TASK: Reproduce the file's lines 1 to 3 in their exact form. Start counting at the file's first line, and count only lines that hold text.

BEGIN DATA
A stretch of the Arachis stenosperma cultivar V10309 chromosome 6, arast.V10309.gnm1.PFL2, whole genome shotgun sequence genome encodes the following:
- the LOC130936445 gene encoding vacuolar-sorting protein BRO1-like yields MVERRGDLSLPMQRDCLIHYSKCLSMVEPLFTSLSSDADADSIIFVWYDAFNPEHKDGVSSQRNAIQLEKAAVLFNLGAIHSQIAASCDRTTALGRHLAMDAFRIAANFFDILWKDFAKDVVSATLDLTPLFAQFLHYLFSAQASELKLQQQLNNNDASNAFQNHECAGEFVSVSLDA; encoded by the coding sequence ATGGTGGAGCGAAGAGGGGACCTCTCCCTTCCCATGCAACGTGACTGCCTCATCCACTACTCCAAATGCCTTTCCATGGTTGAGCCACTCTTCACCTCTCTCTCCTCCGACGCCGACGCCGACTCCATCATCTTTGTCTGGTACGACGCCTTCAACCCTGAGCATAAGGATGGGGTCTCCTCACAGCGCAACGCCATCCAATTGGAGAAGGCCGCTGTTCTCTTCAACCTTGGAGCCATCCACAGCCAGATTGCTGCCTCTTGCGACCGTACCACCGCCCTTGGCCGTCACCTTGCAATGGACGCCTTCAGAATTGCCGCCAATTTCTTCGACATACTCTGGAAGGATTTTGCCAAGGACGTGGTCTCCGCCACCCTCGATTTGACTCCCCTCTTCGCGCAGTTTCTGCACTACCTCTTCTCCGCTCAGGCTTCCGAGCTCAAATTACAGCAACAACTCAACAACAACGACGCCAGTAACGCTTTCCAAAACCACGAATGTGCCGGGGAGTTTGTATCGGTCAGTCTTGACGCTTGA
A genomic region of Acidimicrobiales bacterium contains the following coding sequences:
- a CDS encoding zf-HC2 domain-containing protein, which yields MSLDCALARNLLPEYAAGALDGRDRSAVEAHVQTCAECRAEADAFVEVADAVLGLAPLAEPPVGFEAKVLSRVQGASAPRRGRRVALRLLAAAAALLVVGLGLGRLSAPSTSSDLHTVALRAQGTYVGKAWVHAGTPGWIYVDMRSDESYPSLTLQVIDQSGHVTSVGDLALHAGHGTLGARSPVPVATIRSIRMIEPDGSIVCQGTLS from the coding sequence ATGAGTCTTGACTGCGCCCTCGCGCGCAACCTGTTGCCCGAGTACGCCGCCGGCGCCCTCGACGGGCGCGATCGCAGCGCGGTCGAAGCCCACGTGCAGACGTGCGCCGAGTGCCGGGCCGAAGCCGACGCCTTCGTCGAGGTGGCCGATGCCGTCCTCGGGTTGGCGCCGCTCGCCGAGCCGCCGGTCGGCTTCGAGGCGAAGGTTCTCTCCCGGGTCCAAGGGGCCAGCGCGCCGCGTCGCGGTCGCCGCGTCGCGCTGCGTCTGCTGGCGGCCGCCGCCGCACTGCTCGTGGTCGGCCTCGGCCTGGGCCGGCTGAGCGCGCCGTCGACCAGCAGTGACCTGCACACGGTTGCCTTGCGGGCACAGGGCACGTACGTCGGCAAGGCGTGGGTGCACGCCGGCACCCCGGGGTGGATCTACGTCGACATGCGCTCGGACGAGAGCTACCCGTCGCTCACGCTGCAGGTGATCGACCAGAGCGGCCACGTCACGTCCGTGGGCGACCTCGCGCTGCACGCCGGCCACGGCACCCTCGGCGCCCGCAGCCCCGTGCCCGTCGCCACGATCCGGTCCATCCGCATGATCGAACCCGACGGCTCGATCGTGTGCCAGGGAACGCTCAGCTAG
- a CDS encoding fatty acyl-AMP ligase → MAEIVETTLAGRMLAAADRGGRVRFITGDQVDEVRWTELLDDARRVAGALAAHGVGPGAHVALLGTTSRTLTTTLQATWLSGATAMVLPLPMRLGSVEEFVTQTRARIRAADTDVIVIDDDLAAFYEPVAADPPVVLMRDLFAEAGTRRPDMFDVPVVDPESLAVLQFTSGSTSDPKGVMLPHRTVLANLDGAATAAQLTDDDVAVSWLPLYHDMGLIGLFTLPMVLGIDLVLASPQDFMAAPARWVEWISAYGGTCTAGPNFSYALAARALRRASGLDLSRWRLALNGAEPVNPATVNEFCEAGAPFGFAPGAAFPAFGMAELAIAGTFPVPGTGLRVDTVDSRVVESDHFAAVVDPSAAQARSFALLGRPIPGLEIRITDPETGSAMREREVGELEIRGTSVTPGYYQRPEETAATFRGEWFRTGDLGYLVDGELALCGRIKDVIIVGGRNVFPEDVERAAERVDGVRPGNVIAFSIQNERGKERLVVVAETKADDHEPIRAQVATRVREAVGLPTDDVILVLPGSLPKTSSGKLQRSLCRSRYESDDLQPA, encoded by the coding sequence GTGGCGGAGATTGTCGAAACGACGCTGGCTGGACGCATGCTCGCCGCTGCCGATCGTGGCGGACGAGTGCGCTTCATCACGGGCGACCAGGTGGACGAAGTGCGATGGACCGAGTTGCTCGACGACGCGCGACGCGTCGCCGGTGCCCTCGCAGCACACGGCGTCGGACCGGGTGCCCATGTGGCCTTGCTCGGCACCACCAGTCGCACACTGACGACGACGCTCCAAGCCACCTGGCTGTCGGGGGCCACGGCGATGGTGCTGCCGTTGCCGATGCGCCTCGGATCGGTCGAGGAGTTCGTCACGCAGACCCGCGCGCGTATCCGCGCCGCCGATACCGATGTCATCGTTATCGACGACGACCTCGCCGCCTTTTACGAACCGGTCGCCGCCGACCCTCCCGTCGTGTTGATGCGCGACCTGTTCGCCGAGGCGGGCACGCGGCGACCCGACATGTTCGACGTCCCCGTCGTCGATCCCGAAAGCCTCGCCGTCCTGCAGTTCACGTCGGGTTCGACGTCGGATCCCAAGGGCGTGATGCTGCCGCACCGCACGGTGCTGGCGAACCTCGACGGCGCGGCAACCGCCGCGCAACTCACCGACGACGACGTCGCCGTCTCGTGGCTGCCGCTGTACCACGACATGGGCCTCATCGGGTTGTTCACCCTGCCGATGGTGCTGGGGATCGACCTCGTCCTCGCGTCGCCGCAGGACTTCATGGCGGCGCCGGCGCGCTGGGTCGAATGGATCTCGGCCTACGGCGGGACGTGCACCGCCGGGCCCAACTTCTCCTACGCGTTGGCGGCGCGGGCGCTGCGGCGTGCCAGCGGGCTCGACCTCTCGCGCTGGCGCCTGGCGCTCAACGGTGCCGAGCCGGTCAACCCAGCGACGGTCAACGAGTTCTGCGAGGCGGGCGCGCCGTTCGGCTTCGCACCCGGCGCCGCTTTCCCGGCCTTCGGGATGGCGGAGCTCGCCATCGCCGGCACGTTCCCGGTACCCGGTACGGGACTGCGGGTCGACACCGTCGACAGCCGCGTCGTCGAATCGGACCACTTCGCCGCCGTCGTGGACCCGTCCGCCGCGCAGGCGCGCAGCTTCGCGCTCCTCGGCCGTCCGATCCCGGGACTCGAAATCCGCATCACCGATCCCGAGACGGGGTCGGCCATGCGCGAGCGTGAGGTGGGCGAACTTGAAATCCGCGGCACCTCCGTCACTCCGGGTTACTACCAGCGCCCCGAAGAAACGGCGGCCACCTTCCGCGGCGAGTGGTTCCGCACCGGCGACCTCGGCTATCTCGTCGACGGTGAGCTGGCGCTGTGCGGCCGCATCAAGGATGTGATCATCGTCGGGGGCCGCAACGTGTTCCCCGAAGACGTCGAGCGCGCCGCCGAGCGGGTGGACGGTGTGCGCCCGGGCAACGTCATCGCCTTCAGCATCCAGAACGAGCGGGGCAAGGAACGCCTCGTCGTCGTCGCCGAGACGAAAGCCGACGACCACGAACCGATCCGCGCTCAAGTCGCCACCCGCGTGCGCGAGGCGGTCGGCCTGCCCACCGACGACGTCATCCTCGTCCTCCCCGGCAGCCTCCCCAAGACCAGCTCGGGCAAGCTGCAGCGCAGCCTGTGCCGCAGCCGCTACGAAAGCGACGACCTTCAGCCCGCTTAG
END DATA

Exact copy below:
A stretch of the Arachis stenosperma cultivar V10309 chromosome 6, arast.V10309.gnm1.PFL2, whole genome shotgun sequence genome encodes the following:
- the LOC130936445 gene encoding vacuolar-sorting protein BRO1-like yields MVERRGDLSLPMQRDCLIHYSKCLSMVEPLFTSLSSDADADSIIFVWYDAFNPEHKDGVSSQRNAIQLEKAAVLFNLGAIHSQIAASCDRTTALGRHLAMDAFRIAANFFDILWKDFAKDVVSATLDLTPLFAQFLHYLFSAQASELKLQQQLNNNDASNAFQNHECAGEFVSVSLDA; encoded by the coding sequence ATGGTGGAGCGAAGAGGGGACCTCTCCCTTCCCATGCAACGTGACTGCCTCATCCACTACTCCAAATGCCTTTCCATGGTTGAGCCACTCTTCACCTCTCTCTCCTCCGACGCCGACGCCGACTCCATCATCTTTGTCTGGTACGACGCCTTCAACCCTGAGCATAAGGATGGGGTCTCCTCACAGCGCAACGCCATCCAATTGGAGAAGGCCGCTGTTCTCTTCAACCTTGGAGCCATCCACAGCCAGATTGCTGCCTCTTGCGACCGTACCACCGCCCTTGGCCGTCACCTTGCAATGGACGCCTTCAGAATTGCCGCCAATTTCTTCGACATACTCTGGAAGGATTTTGCCAAGGACGTGGTCTCCGCCACCCTCGATTTGACTCCCCTCTTCGCGCAGTTTCTGCACTACCTCTTCTCCGCTCAGGCTTCCGAGCTCAAATTACAGCAACAACTCAACAACAACGACGCCAGTAACGCTTTCCAAAACCACGAATGTGCCGGGGAGTTTGTATCGGTCAGTCTTGACGCTTGA
A genomic region of Acidimicrobiales bacterium contains the following coding sequences: